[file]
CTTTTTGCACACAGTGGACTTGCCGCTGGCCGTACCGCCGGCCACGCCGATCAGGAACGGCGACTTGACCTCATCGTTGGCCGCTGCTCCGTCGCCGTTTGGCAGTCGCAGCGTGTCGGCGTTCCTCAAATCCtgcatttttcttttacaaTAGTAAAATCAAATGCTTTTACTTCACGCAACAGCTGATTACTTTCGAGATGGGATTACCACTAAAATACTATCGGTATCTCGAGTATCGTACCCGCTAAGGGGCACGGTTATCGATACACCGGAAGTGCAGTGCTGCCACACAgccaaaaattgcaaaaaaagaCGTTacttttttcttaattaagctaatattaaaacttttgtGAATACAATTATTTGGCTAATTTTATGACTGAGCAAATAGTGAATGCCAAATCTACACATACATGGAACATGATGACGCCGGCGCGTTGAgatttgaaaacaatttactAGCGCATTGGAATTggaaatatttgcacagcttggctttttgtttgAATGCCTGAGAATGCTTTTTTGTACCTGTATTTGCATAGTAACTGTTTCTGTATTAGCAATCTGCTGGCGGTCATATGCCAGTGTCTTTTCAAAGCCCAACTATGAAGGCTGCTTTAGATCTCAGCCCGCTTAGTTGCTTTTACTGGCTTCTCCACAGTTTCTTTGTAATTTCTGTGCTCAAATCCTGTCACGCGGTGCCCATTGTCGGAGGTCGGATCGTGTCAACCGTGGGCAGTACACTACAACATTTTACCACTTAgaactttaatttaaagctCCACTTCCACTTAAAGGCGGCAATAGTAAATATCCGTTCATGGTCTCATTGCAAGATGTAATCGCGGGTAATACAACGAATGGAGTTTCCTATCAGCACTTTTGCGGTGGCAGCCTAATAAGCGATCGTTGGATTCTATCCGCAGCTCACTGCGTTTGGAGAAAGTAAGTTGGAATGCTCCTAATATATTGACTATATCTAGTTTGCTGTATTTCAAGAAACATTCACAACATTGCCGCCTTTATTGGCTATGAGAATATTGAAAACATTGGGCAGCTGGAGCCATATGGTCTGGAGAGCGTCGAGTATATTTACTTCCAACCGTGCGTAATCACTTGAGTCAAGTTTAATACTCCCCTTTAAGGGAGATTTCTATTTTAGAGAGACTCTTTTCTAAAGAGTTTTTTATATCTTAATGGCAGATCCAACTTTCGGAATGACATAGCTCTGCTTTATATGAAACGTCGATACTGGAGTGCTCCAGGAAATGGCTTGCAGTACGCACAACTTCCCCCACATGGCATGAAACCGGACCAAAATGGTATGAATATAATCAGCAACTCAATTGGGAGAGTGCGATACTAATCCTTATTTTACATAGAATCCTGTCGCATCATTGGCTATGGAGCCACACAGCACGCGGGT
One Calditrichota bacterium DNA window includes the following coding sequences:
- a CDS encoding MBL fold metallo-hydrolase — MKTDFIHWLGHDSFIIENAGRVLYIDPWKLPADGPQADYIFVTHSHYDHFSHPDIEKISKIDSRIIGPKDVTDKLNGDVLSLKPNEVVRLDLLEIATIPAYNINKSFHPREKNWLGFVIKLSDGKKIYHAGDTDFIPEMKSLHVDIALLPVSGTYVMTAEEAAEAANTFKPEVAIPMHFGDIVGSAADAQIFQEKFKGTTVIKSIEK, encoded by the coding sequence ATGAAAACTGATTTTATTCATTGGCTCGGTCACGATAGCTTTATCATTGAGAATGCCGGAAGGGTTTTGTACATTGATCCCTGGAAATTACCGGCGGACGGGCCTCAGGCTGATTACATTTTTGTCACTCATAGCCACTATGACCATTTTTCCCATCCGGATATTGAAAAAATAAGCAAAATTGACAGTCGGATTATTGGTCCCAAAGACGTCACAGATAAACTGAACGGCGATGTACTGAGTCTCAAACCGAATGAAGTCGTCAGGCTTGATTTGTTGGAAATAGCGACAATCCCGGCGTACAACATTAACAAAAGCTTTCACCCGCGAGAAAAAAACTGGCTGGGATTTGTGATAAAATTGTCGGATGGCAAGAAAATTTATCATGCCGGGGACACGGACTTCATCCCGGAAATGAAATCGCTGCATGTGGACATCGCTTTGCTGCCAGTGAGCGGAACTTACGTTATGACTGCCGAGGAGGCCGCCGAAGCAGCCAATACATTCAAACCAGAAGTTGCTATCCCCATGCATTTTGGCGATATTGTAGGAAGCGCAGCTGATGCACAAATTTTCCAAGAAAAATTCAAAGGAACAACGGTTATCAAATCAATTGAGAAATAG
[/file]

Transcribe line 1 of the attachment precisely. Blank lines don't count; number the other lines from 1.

CTTTTTGCACACAGTGGACTTGCCGCTGGCCGTACCGCCGGCCACGCCGATCAGGAACGGCGACTTGACCTCATCGTTGGCCGCTGCTCCGTCGCCGTTTGGCAGTCGCAGCGTGTCGGCGTTCCTCAAATCCtgcatttttcttttacaaTAGTAAAATCAAATGCTTTTACTTCACGCAACAGCTGATTACTTTCGAGATGGGATTACCACTAAAATACTATCGGTATCTCGAGTATCGTACCCGCTAAGGGGCACGGTTATCGATACACCGGAAGTGCAGTGCTGCCACACAgccaaaaattgcaaaaaaagaCGTTacttttttcttaattaagctaatattaaaacttttgtGAATACAATTATTTGGCTAATTTTATGACTGAGCAAATAGTGAATGCCAAATCTACACATACATGGAACATGATGACGCCGGCGCGTTGAgatttgaaaacaatttactAGCGCATTGGAATTggaaatatttgcacagcttggctttttgtttgAATGCCTGAGAATGCTTTTTTGTACCTGTATTTGCATAGTAACTGTTTCTGTATTAGCAATCTGCTGGCGGTCATATGCCAGTGTCTTTTCAAAGCCCAACTATGAAGGCTGCTTTAGATCTCAGCCCGCTTAGTTGCTTTTACTGGCTTCTCCACAGTTTCTTTGTAATTTCTGTGCTCAAATCCTGTCACGCGGTGCCCATTGTCGGAGGTCGGATCGTGTCAACCGTGGGCAGTACACTACAACATTTTACCACTTAgaactttaatttaaagctCCACTTCCACTTAAAGGCGGCAATAGTAAATATCCGTTCATGGTCTCATTGCAAGATGTAATCGCGGGTAATACAACGAATGGAGTTTCCTATCAGCACTTTTGCGGTGGCAGCCTAATAAGCGATCGTTGGATTCTATCCGCAGCTCACTGCGTTTGGAGAAAGTAAGTTGGAATGCTCCTAATATATTGACTATATCTAGTTTGCTGTATTTCAAGAAACATTCACAACATTGCCGCCTTTATTGGCTATGAGAATATTGAAAACATTGGGCAGCTGGAGCCATATGGTCTGGAGAGCGTCGAGTATATTTACTTCCAACCGTGCGTAATCACTTGAGTCAAGTTTAATACTCCCCTTTAAGGGAGATTTCTATTTTAGAGAGACTCTTTTCTAAAGAGTTTTTTATATCTTAATGGCAGATCCAACTTTCGGAATGACATAGCTCTGCTTTATATGAAACGTCGATACTGGAGTGCTCCAGGAAATGGCTTGCAGTACGCACAACTTCCCCCACATGGCATGAAACCGGACCAAAATGGTATGAATATAATCAGCAACTCAATTGGGAGAGTGCGATACTAATCCTTATTTTACATAGAATCCTGTCGCATCATTGGCTATGGAGCCACACAGCACGCGGGT